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Case Reports
. 2017 Nov;25(11):2180-2187.
doi: 10.1109/TNSRE.2017.2705661. Epub 2017 May 18.

Cortical Brain-Computer Interface for Closed-Loop Deep Brain Stimulation

Case Reports

Cortical Brain-Computer Interface for Closed-Loop Deep Brain Stimulation

Jeffrey A Herron et al. IEEE Trans Neural Syst Rehabil Eng. .

Abstract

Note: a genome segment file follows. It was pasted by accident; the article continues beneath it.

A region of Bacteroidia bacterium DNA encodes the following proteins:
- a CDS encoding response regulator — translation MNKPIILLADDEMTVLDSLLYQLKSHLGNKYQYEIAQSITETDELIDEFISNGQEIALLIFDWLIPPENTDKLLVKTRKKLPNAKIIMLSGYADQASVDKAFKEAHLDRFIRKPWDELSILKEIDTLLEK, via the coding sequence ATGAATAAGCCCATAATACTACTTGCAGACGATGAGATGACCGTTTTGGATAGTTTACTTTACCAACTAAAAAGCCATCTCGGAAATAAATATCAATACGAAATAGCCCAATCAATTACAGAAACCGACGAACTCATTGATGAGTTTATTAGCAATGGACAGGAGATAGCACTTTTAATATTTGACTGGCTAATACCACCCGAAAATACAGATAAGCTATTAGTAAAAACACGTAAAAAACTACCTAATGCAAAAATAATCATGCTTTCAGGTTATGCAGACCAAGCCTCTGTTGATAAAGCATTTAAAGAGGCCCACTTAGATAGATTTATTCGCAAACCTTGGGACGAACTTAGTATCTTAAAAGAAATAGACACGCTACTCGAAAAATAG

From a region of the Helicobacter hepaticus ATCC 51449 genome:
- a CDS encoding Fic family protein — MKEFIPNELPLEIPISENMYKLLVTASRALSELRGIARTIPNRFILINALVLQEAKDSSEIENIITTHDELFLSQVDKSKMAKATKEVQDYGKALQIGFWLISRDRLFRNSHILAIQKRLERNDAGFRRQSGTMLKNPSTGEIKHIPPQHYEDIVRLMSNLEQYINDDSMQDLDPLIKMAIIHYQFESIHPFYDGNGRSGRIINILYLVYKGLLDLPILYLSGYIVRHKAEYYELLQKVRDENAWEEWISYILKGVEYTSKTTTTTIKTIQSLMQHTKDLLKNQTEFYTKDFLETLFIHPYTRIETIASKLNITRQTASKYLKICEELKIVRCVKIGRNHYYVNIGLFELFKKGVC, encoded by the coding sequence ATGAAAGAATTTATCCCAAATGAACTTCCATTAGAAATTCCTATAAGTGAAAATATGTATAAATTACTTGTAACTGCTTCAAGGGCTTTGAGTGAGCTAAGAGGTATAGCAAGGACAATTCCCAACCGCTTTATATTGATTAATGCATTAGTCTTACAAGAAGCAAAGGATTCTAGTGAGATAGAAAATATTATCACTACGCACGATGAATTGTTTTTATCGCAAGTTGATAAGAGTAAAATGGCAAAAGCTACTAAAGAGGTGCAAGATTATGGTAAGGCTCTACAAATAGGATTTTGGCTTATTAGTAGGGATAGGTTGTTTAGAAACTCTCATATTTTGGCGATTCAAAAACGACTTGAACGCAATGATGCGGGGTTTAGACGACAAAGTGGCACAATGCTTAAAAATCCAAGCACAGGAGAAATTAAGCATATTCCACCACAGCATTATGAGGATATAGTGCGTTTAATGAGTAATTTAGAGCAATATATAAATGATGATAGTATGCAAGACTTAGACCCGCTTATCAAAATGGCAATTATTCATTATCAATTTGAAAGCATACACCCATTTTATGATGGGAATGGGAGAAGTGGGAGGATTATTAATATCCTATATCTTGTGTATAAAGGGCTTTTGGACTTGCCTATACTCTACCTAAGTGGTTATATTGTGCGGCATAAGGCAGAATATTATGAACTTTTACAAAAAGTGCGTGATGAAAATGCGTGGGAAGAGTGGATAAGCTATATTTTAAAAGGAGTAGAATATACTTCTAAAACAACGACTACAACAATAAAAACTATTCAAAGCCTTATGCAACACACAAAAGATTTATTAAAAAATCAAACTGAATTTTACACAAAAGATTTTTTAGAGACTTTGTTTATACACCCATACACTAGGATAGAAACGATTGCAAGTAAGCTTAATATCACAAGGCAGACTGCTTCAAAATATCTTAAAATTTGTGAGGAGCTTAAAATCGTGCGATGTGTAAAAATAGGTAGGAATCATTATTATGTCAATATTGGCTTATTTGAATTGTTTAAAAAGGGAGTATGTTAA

Essential tremor is the most common neurological movement disorder. This progressive disease causes uncontrollable rhythmic motions-most often affecting the patient'sdominant upper extremity-thatoccur during volitional movement and make it difficult for the patient to perform everyday tasks. Medication may also become ineffective as the disorder progresses. For many patients, deep brain stimulation (DBS) of the thalamus is an effective means of treating this condition when medication fails. In current use, however, clinicians set the patient's stimulator to apply stimulation at all times-whether it is needed or not. This practice leads to excess power use, and more rapid depletion of batteries that require surgical replacement. In this paper, for the first time, neural sensing of movement (using chronically implanted cortical electrodes) is used to enable or disable stimulation for tremor. Therapeutic stimulation is delivered onlywhen the patient is actively using their effected limb, thereby reducing the total stimulation applied, and potentially extending the lifetime of surgically implanted batteries. This paper, which involves both implanted and external subsystems, paves the way for fully-implanted closed-loop DBS in the future.

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